1990s and companies began seismic testing

for mineral deposits and natural gas,

the first natural springs started to dry up.

Stewart Brown, general manager of

Potash Corp New Brunswick, says “nothing

is definitive in terms of cause and

effect” among these activities.

All in all, about 60 homes in the area

lost their water.

McCabe, a 42-year-old who works in

a warehouse, was the last one to lose her

well in 2007, but she was one of the lucky

ones since her home sat on top of an


She also experienced “subsidence,” or

displacement—her property sank 0.75

metres and moved sideways by half a

metre toward the TransCanada highway.

Her roof dips at certain points. She reports

her house lost $50,000 in assessed value.

There is no insurance to cover the loss of

water or subsidence caused by mining.

Brown says that the amount of subsidence

is very minimal and that it also

occurred naturally before mining began in

The Dominion November/December 2013

the area. Researchers from the University

of New Brunswick monitor the subsidence

on an annual basis.

“They refer to us as their lab, so does

that mean we’re lab mice?” jokes McCabe.

When she and others lost their water,

Potash Corp financially assisted the

provincial government in establishing a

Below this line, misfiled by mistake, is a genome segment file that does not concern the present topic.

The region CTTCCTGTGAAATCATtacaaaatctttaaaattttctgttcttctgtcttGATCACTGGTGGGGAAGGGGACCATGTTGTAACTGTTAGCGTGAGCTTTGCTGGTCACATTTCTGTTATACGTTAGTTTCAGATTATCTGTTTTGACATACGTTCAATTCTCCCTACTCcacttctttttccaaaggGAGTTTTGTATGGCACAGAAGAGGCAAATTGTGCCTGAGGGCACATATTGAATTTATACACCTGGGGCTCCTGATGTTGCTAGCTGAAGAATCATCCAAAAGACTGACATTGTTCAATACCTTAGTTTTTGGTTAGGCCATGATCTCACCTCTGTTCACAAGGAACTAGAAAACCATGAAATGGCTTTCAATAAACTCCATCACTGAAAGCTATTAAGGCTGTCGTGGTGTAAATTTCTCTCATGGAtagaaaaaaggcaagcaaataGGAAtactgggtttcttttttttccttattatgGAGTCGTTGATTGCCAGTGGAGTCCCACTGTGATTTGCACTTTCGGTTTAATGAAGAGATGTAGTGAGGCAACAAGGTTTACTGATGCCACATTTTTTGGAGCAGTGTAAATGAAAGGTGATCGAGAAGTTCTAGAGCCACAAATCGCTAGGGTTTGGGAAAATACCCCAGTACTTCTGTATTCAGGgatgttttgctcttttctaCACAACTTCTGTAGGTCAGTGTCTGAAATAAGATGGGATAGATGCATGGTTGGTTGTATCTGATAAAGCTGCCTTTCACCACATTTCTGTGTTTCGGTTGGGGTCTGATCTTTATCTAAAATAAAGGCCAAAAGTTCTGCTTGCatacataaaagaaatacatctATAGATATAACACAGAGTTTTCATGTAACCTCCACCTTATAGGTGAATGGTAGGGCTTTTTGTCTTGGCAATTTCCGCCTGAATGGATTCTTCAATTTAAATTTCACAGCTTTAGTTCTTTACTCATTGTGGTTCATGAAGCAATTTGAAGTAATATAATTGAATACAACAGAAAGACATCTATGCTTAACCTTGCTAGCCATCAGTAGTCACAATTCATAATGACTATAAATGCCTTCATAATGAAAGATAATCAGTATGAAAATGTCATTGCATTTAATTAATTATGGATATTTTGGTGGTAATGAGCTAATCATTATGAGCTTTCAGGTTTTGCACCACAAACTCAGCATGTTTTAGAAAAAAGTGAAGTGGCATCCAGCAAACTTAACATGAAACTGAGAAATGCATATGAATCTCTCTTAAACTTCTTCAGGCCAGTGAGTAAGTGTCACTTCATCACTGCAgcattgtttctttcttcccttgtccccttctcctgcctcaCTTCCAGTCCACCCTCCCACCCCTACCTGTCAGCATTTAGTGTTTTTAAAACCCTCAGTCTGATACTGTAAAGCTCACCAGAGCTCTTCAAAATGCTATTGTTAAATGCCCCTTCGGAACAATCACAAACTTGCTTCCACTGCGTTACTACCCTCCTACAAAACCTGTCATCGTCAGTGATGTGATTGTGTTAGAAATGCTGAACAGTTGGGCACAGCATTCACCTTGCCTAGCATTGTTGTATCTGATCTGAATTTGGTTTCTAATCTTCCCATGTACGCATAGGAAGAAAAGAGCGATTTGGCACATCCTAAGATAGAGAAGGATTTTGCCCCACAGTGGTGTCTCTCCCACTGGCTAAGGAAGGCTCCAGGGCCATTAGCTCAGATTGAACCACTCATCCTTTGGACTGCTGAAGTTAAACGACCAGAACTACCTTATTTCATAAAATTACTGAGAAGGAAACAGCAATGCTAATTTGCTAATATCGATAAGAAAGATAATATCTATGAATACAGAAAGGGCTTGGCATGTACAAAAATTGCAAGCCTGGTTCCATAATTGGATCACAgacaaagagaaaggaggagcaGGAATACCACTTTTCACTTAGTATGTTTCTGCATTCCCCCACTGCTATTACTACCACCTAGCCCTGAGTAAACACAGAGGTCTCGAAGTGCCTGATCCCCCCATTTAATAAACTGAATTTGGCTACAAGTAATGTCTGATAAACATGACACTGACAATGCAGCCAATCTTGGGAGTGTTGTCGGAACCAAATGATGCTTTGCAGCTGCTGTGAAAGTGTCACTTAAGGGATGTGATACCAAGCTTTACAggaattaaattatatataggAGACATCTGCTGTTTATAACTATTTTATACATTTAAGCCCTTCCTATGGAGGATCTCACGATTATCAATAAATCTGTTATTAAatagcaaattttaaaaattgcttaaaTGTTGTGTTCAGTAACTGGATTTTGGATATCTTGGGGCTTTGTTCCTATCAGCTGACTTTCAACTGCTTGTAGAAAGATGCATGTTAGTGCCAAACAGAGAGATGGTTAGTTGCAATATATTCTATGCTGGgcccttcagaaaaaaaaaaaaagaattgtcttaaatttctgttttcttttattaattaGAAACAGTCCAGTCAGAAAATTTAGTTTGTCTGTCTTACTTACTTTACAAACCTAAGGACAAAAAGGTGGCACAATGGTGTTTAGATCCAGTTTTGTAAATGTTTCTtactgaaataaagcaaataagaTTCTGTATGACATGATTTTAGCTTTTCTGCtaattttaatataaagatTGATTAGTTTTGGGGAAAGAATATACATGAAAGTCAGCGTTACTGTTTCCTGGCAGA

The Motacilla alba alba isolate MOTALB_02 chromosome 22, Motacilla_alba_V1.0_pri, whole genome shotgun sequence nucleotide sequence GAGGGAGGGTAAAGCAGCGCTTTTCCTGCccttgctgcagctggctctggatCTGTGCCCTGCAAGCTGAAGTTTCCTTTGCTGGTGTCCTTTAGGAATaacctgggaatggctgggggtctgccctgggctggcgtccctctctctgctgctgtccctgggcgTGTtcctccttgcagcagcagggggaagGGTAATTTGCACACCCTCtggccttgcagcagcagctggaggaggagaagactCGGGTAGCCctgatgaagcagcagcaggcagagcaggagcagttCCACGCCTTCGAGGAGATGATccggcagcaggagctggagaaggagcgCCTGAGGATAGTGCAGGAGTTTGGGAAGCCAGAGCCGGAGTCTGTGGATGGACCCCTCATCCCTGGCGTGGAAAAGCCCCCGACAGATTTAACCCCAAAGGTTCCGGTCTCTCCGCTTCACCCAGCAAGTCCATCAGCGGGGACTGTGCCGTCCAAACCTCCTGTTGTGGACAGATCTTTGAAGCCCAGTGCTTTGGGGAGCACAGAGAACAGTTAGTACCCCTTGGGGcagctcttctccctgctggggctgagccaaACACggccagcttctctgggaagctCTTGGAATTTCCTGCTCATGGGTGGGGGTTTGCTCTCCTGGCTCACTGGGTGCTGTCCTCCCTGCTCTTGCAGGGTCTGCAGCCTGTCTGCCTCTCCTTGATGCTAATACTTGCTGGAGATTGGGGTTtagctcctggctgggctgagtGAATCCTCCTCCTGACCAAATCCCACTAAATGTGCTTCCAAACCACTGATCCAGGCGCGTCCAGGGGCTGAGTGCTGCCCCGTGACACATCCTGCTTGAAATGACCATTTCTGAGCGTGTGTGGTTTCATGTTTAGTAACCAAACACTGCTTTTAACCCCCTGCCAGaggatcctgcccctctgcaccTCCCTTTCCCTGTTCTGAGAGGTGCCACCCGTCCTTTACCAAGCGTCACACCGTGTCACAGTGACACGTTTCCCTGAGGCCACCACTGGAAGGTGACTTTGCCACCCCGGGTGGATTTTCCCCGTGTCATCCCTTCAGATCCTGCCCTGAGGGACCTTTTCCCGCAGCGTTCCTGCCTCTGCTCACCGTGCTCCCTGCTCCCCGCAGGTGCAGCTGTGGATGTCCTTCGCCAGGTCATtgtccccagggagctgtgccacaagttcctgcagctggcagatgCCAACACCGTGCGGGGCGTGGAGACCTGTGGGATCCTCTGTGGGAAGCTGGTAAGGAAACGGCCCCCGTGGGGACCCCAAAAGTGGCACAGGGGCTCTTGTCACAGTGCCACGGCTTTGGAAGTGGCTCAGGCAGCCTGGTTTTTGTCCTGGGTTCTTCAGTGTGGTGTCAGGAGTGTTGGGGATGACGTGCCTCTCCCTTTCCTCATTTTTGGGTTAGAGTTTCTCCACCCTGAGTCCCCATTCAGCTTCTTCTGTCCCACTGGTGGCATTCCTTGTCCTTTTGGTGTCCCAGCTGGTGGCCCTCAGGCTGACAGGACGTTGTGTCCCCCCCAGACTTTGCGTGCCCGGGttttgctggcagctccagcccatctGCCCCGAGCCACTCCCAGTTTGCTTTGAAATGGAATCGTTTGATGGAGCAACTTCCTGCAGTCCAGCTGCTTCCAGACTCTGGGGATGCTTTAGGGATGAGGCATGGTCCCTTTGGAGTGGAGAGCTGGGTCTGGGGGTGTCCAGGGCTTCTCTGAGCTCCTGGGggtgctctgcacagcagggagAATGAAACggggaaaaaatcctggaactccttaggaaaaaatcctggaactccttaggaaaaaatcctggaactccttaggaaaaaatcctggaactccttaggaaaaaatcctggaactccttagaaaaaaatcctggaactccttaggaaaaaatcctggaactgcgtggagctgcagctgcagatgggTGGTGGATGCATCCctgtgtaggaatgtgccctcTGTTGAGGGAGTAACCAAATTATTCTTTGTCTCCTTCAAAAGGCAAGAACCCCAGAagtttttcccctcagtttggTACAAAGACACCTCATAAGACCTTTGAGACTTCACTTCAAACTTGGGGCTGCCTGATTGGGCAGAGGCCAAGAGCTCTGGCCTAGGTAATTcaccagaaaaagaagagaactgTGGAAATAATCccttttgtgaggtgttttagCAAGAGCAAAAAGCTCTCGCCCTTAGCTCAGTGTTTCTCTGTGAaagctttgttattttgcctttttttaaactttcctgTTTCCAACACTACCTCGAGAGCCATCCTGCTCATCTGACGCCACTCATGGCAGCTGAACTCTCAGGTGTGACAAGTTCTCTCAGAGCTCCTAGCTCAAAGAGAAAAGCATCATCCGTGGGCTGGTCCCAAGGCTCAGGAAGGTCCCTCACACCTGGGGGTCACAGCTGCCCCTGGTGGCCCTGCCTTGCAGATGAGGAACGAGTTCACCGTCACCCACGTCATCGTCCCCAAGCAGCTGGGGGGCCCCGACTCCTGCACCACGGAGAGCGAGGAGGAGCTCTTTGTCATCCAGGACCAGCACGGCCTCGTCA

regional water supply. The government

would deliver large plastic tanks filled

with water every two days. Each adult was

allowed 15 gallons of water per week.

But water consumption outside of what

was deemed regular “household” consumption,

whether it be for laundry or

pets or gardening, was rigidly policed.

The New Brunswick Mining Commissioner

heard 16 separate property complaints

filed in 2009. Water-related cases

were not resolved until 2012, and cases

related to subsidence or other concerns

were withdrawn by complainants or dismissed

due to lack of evidence.

There have been other incidents.

In 2006, Corridor spilled 3,000 litres

of fracking sand. Never having dealt with

a spill before, the Department of Environment

called in the Canadian Nuclear

Safety Commission, which ruled there

were no health and safety concerns about

the mildly radioactive material disposed of

in an open pit.

In 2008, a tractor hit a pipeline while

plowing a field.

Corridor doesn’t frack or drill but contracts

the work to other companies, so it’s

often able to evade allegations of “incidents”

through this loophole, according to

Nixon and McCabe.

In 2005, drilling caused an explosion